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I hope I am not being pedantic; however, I could not come up with an answer on the internet.

I wonder which is the letter which can be discriminated from the alphabet system on the basis of its myriad uses.

Any suggestions?

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  • This is an opinion-based question, which it outside the charter of SE sites, so it'll probably be closed, unfortunately. But the short answer to your question is probably e, because it is the most-frequently used letter in English orthography (by a meaningful margin), it does double-duty as a kind of inflection (think "silent e"), it sometimes stands-in for schwa, which is the most common vowel sound in English, etc.
    – Dan Bron
    Feb 2 '15 at 16:09
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    All the silent letters, expecially X, which has to stand for everything. Feb 2 '15 at 16:18
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    @Dan Bron 'A life of e's' doesn't sound like they work too hard. Feb 2 '15 at 16:20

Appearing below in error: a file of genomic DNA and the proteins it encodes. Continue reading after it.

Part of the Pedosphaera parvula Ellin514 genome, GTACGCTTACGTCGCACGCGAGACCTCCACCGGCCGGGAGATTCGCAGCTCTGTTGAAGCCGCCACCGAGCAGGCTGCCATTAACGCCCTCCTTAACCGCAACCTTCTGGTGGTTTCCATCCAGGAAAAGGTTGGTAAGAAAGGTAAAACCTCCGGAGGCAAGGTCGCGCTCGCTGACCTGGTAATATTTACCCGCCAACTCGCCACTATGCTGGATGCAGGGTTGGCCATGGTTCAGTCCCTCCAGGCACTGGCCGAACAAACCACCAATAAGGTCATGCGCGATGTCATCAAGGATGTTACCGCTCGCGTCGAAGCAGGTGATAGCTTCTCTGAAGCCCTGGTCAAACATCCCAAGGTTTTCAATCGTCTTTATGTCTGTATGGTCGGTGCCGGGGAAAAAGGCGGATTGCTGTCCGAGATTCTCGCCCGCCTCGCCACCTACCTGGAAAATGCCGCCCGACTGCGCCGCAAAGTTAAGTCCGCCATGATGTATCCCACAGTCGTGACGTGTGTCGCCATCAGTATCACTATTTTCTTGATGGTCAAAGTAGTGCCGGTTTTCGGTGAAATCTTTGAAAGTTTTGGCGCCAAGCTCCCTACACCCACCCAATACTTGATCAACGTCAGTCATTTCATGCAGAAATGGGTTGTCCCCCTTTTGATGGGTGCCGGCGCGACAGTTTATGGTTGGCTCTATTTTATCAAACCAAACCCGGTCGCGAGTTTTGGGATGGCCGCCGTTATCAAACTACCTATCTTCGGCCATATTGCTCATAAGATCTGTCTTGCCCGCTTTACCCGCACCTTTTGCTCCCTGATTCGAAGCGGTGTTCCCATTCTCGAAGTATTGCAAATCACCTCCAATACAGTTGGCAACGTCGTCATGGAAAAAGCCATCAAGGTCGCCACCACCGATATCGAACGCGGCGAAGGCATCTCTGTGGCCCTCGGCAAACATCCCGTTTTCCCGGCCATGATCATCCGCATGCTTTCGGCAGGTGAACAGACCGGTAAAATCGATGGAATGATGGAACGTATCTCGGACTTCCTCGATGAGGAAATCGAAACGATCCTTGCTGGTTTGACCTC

• @EdwinAshworth, that's going in my personal pun hall of fame.
    – Dan Bron
    Feb 2 '15 at 16:21
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    'When I make a word do a lot of work like that,' said Humpty Dumpty, 'I always pay it extra.' Ah, for poor letter e, overworked yet underpaid.
    – cobaltduck
    Feb 2 '15 at 16:30
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@Dan Bron has put it quite succinctly.

As a Scrabble player, I would tell you that E is the most hardworked letter of the English alphabet.

Apart from representing its own sound (as in let, send ), it often serves as a silent modifier of others (as in mate, rage).

It is a relic of times when far more English words ended in e – when “olde shoppe” was indeed common spelling. In the course of history, final e has come and gone from many words.

Reference- The Cambridge Guide to Australian English Usage by Pam Peters.

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    But sinc E is so common, liminating it dosn't rally caus that much difficulty with communication.
    – Hot Licks
    Feb 2 '15 at 18:44

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